In other words for couples who don’t work together, they have an independent identity at work and a partnership identity at home. With career-minded people the work identity is also a leadership one, involving authority for decision making. At home, these same independent leaders switch hats to become equal partners who share in the decision making. This is the norm in most American homes of dual-career couples. The problem arises when these equal home partners go to work with each other, either expecting to be equal partners at work too, or expecting to each be the decision maker as if they worked separately.

When you worked apart you may have enjoyed your spouse’s stories of work achievements. You may even have taken pride in how aggressive or decisive your spouse was in his or her career. However, when you work together, that strong aggressive leadership quality may now look like arrogance. The two of you may tangle because you expect to be included in decisions that your spouse has already run with. When you come home at the end of your workday, you may feel that you have had enough of your spouse for one day. You don’t desire anymore togetherness if you have to be bullied or ignored.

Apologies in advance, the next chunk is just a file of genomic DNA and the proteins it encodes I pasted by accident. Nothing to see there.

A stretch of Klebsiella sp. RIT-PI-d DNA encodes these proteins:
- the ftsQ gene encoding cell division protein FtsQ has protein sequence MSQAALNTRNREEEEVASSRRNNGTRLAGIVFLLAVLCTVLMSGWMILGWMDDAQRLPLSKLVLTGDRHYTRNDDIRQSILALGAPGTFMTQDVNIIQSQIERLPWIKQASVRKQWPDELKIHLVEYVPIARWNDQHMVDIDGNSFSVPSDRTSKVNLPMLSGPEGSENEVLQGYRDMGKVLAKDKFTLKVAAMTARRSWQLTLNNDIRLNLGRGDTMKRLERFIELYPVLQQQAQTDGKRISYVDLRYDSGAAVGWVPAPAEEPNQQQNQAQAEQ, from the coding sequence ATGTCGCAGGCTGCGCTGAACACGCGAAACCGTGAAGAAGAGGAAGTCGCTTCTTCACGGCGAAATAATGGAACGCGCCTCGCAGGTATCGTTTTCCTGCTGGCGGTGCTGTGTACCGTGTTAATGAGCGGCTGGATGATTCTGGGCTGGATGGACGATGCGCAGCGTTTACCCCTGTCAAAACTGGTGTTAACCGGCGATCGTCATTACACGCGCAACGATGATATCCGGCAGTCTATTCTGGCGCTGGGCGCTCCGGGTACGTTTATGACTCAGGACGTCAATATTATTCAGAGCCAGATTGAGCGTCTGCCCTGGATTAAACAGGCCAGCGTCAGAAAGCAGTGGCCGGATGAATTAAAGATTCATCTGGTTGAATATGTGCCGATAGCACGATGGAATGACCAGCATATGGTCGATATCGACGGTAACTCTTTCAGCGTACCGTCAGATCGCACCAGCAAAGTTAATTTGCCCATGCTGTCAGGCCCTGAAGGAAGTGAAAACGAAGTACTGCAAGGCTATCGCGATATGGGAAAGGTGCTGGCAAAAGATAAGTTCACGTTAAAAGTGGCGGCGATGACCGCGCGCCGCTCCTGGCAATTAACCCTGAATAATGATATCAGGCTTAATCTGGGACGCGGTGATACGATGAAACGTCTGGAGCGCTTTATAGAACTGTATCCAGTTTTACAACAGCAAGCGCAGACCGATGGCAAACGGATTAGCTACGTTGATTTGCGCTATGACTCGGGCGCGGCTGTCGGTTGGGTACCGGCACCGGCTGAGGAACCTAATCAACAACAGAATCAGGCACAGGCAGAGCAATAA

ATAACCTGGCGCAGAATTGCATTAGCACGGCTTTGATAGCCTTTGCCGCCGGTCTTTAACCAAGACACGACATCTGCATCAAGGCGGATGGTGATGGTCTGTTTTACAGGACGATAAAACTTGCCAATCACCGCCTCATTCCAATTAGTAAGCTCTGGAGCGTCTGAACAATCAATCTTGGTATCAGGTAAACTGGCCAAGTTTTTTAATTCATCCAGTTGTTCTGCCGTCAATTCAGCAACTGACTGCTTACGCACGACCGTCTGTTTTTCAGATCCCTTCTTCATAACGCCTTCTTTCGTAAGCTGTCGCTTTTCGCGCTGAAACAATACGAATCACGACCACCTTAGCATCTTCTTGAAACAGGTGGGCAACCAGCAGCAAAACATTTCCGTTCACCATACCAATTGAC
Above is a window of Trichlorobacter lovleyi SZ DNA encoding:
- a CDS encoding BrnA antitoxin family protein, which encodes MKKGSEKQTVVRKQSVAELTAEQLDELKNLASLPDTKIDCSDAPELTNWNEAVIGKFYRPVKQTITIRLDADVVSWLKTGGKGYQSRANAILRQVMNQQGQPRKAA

At least this is how it can go if you don’t pay attention to the different roles husbands and wives play in the different worlds of work and home.

The solution first is to acknowledge that these two worlds are very different. Second recognize that daily conscious effort is required on your part to maintain a harmonious relationship with your spouse. If the two of you enjoy being equal partners at home, and wish to try being equal partners at work, then consciously design a work partnership where decision making is equal on at least the major decisions. This makes some things move more slowly, but it can be very effective for keeping love alive. If you are comfortable being home partners, but really prefer one person leadership at work, then acknowledge that too and set it up that way. No sense in trying to be equal partners at work, when one or both of you would gladly defer decision making responsibility to the other spouse. If you are somewhere in between these two styles, play with the structure for awhile until you discover what works in your marriage/business partnership.